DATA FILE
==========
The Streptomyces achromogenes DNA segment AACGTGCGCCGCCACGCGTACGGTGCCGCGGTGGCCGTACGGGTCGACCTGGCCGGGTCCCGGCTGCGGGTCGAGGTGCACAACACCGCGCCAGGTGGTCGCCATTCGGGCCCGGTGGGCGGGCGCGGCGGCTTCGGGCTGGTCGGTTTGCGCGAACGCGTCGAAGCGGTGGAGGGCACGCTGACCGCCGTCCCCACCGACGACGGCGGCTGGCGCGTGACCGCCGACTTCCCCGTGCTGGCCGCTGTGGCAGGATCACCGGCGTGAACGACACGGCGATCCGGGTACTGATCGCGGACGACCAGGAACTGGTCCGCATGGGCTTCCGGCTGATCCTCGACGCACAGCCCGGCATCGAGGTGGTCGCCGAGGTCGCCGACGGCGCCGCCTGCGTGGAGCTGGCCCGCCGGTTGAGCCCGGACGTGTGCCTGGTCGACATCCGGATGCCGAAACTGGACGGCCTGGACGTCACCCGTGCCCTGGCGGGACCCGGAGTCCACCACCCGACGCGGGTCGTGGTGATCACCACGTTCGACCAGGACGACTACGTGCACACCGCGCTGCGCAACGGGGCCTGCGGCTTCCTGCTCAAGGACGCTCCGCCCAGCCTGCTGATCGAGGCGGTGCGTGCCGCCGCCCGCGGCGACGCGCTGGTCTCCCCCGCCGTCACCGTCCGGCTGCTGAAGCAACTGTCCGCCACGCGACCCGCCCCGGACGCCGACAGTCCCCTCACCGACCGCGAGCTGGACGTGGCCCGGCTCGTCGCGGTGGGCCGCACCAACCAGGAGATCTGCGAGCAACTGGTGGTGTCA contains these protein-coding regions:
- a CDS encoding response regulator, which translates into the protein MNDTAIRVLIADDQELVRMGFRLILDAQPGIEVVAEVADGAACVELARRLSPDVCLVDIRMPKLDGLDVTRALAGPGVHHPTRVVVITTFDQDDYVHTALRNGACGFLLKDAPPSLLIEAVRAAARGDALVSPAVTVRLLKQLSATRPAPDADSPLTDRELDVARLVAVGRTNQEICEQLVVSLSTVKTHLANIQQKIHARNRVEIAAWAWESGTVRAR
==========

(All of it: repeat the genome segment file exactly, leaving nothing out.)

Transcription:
The Streptomyces achromogenes DNA segment AACGTGCGCCGCCACGCGTACGGTGCCGCGGTGGCCGTACGGGTCGACCTGGCCGGGTCCCGGCTGCGGGTCGAGGTGCACAACACCGCGCCAGGTGGTCGCCATTCGGGCCCGGTGGGCGGGCGCGGCGGCTTCGGGCTGGTCGGTTTGCGCGAACGCGTCGAAGCGGTGGAGGGCACGCTGACCGCCGTCCCCACCGACGACGGCGGCTGGCGCGTGACCGCCGACTTCCCCGTGCTGGCCGCTGTGGCAGGATCACCGGCGTGAACGACACGGCGATCCGGGTACTGATCGCGGACGACCAGGAACTGGTCCGCATGGGCTTCCGGCTGATCCTCGACGCACAGCCCGGCATCGAGGTGGTCGCCGAGGTCGCCGACGGCGCCGCCTGCGTGGAGCTGGCCCGCCGGTTGAGCCCGGACGTGTGCCTGGTCGACATCCGGATGCCGAAACTGGACGGCCTGGACGTCACCCGTGCCCTGGCGGGACCCGGAGTCCACCACCCGACGCGGGTCGTGGTGATCACCACGTTCGACCAGGACGACTACGTGCACACCGCGCTGCGCAACGGGGCCTGCGGCTTCCTGCTCAAGGACGCTCCGCCCAGCCTGCTGATCGAGGCGGTGCGTGCCGCCGCCCGCGGCGACGCGCTGGTCTCCCCCGCCGTCACCGTCCGGCTGCTGAAGCAACTGTCCGCCACGCGACCCGCCCCGGACGCCGACAGTCCCCTCACCGACCGCGAGCTGGACGTGGCCCGGCTCGTCGCGGTGGGCCGCACCAACCAGGAGATCTGCGAGCAACTGGTGGTGTCA contains these protein-coding regions:
- a CDS encoding response regulator, which translates into the protein MNDTAIRVLIADDQELVRMGFRLILDAQPGIEVVAEVADGAACVELARRLSPDVCLVDIRMPKLDGLDVTRALAGPGVHHPTRVVVITTFDQDDYVHTALRNGACGFLLKDAPPSLLIEAVRAAARGDALVSPAVTVRLLKQLSATRPAPDADSPLTDRELDVARLVAVGRTNQEICEQLVVSLSTVKTHLANIQQKIHARNRVEIAAWAWESGTVRAR